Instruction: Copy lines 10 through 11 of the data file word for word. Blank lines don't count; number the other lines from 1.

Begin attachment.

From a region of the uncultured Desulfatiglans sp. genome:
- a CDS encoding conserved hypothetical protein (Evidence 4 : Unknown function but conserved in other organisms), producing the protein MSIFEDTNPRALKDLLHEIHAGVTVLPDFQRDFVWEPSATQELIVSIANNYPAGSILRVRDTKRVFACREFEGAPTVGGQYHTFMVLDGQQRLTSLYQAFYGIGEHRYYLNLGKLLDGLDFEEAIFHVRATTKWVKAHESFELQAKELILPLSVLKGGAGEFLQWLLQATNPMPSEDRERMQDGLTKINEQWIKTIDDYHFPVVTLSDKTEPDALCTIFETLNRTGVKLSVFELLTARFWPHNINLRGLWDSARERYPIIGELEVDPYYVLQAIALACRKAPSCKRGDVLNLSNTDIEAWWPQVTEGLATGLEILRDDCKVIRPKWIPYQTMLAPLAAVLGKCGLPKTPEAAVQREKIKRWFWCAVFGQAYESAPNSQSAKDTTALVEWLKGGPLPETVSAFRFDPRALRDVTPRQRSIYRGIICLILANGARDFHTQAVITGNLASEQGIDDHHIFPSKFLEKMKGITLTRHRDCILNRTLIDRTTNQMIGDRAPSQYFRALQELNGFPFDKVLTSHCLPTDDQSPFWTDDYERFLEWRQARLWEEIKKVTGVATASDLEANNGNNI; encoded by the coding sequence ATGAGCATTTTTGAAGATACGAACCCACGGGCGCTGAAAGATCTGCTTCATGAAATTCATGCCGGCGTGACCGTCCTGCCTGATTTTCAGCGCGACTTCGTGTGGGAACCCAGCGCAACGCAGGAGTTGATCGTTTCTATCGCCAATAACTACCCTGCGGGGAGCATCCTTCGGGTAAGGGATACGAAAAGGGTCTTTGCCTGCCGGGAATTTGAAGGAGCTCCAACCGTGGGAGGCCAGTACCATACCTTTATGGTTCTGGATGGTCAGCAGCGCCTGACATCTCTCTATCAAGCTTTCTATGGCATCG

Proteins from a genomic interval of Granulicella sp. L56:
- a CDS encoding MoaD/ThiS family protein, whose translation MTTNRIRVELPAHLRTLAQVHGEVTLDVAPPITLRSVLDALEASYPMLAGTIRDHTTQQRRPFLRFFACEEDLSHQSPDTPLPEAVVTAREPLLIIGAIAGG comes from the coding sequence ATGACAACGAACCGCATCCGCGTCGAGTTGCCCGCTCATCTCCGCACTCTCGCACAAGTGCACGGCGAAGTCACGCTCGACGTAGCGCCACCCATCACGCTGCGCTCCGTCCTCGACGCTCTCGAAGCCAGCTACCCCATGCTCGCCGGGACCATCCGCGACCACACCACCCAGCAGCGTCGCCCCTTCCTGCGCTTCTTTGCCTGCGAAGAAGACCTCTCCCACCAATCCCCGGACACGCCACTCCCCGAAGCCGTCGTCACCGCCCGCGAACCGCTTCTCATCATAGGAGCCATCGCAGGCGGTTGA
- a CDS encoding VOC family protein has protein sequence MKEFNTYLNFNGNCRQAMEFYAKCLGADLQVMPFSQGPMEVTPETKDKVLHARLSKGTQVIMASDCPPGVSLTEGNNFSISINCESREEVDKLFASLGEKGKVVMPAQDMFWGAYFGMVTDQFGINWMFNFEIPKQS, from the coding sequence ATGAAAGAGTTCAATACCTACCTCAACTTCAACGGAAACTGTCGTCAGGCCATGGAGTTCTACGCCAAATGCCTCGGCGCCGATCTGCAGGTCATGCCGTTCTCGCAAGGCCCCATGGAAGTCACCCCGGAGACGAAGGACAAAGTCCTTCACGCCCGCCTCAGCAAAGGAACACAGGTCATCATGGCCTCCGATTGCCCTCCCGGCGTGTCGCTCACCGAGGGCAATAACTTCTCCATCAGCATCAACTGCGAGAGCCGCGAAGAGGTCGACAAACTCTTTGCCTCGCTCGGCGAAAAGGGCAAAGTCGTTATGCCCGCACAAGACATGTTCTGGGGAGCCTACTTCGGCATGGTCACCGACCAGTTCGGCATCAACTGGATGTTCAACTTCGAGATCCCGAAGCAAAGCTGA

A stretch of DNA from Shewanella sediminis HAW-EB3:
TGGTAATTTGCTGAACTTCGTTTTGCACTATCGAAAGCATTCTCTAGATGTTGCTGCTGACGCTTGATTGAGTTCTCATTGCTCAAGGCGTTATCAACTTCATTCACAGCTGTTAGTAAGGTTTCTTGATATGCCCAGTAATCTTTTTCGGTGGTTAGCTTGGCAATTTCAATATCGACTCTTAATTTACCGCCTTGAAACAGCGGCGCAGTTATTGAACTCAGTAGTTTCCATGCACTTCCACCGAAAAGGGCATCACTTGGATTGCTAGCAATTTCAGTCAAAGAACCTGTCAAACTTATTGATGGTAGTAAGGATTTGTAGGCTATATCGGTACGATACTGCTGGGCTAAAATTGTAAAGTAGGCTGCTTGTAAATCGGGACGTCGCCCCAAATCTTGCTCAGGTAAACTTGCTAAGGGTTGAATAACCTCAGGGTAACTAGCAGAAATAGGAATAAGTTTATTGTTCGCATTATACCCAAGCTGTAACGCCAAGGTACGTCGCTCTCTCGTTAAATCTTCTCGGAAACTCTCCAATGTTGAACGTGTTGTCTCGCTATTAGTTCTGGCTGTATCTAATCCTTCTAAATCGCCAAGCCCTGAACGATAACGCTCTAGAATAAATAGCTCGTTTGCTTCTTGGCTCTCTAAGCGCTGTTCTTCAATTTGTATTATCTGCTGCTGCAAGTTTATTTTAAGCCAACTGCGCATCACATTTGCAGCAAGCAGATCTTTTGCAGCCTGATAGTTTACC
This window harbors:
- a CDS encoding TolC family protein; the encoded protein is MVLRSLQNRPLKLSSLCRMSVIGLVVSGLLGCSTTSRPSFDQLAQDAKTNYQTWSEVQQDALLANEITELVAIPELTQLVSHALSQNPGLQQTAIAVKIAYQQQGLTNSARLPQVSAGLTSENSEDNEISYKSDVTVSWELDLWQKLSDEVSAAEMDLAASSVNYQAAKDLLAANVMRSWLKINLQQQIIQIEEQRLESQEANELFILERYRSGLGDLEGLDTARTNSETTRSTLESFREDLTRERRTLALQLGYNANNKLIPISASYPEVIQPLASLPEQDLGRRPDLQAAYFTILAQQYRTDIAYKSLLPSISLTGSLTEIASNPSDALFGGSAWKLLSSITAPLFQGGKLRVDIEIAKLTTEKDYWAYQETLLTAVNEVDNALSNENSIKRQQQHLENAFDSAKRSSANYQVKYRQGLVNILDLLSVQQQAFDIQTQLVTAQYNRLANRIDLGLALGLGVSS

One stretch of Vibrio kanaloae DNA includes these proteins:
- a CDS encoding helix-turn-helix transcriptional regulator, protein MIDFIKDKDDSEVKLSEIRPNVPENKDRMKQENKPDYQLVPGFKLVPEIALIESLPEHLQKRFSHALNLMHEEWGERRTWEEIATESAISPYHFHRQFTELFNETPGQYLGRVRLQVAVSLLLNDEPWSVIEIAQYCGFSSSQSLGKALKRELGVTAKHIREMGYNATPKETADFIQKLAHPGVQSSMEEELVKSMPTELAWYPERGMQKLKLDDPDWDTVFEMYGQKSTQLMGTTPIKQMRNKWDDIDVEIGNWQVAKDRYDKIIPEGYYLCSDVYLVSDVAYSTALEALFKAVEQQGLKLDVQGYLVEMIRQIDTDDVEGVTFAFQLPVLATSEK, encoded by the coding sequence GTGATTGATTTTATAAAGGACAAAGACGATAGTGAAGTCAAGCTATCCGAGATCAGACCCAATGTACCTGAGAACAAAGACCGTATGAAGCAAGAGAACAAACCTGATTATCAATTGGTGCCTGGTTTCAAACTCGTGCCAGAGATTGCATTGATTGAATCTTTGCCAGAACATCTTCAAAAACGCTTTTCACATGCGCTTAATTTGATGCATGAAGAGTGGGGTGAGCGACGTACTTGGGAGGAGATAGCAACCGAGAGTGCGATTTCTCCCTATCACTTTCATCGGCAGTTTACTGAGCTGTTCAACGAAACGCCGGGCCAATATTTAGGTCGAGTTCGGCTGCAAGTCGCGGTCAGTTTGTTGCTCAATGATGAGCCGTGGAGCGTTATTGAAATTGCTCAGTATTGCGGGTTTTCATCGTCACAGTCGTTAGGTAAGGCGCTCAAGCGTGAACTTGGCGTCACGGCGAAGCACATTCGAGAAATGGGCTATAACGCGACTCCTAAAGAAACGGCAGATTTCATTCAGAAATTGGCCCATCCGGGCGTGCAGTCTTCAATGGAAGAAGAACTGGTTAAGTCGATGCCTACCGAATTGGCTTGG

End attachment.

One stretch of Vibrio kanaloae DNA includes these proteins:
- a CDS encoding helix-turn-helix transcriptional regulator, protein MIDFIKDKDDSEVKLSEIRPNVPENKDRMKQENKPDYQLVPGFKLVPEIALIESLPEHLQKRFSHALNLMHEEWGERRTWEEIATESAISPYHFHRQFTELFNETPGQYLGRVRLQVAVSLLLNDEPWSVIEIAQYCGFSSSQSLGKALKRELGVTAKHIREMGYNATPKETADFIQKLAHPGVQSSMEEELVKSMPTELAWYPERGMQKLKLDDPDWDTVFEMYGQKSTQLMGTTPIKQMRNKWDDIDVEIGNWQVAKDRYDKIIPEGYYLCSDVYLVSDVAYSTALEALFKAVEQQGLKLDVQGYLVEMIRQIDTDDVEGVTFAFQLPVLATSEK, encoded by the coding sequence GTGATTGATTTTATAAAGGACAAAGACGATAGTGAAGTCAAGCTATCCGAGATCAGACCCAATGTACCTGAGAACAAAGACCGTATGAAGCAAGAGAACAAACCTGATTATCAATTGGTGCCTGGTTTCAAACTCGTGCCAGAGATTGCATTGATTGAATCTTTGCCAGAACATCTTCAAAAACGCTTTTCACATGCGCTTAATTTGATGCATGAAGAGTGGGGTGAGCGACGTACTTGGGAGGAGATAGCAACCGAGAGTGCGATTTCTCCCTATCACTTTCATCGGCAGTTTACTGAGCTGTTCAACGAAACGCCGGGCCAATATTTAGGTCGAGTTCGGCTGCAAGTCGCGGTCAGTTTGTTGCTCAATGATGAGCCGTGGAGCGTTATTGAAATTGCTCAGTATTGCGGGTTTTCATCGTCACAGTCGTTAGGTAAGGCGCTCAAGCGTGAACTTGGCGTCACGGCGAAGCACATTCGAGAAATGGGCTATAACGCGACTCCTAAAGAAACGGCAGATTTCATTCAGAAATTGGCCCATCCGGGCGTGCAGTCTTCAATGGAAGAAGAACTGGTTAAGTCGATGCCTACCGAATTGGCTTGG